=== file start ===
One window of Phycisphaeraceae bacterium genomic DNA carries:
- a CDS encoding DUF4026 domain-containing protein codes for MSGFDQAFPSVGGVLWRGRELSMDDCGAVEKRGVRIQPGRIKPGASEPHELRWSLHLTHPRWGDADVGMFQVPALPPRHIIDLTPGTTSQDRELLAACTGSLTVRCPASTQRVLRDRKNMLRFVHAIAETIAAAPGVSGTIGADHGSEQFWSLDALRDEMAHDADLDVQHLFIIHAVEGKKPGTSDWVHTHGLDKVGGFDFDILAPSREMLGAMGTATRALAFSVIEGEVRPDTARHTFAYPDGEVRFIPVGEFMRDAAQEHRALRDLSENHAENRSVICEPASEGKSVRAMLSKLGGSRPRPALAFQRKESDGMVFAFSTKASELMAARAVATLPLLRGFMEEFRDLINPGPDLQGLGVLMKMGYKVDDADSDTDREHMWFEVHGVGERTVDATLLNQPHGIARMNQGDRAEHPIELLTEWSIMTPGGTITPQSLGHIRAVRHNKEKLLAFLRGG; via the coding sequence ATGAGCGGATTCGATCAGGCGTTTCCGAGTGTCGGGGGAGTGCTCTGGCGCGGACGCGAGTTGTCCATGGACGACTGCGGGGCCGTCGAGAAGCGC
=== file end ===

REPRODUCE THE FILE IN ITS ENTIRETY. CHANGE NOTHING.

One window of Phycisphaeraceae bacterium genomic DNA carries:
- a CDS encoding DUF4026 domain-containing protein codes for MSGFDQAFPSVGGVLWRGRELSMDDCGAVEKRGVRIQPGRIKPGASEPHELRWSLHLTHPRWGDADVGMFQVPALPPRHIIDLTPGTTSQDRELLAACTGSLTVRCPASTQRVLRDRKNMLRFVHAIAETIAAAPGVSGTIGADHGSEQFWSLDALRDEMAHDADLDVQHLFIIHAVEGKKPGTSDWVHTHGLDKVGGFDFDILAPSREMLGAMGTATRALAFSVIEGEVRPDTARHTFAYPDGEVRFIPVGEFMRDAAQEHRALRDLSENHAENRSVICEPASEGKSVRAMLSKLGGSRPRPALAFQRKESDGMVFAFSTKASELMAARAVATLPLLRGFMEEFRDLINPGPDLQGLGVLMKMGYKVDDADSDTDREHMWFEVHGVGERTVDATLLNQPHGIARMNQGDRAEHPIELLTEWSIMTPGGTITPQSLGHIRAVRHNKEKLLAFLRGG; via the coding sequence ATGAGCGGATTCGATCAGGCGTTTCCGAGTGTCGGGGGAGTGCTCTGGCGCGGACGCGAGTTGTCCATGGACGACTGCGGGGCCGTCGAGAAGCGC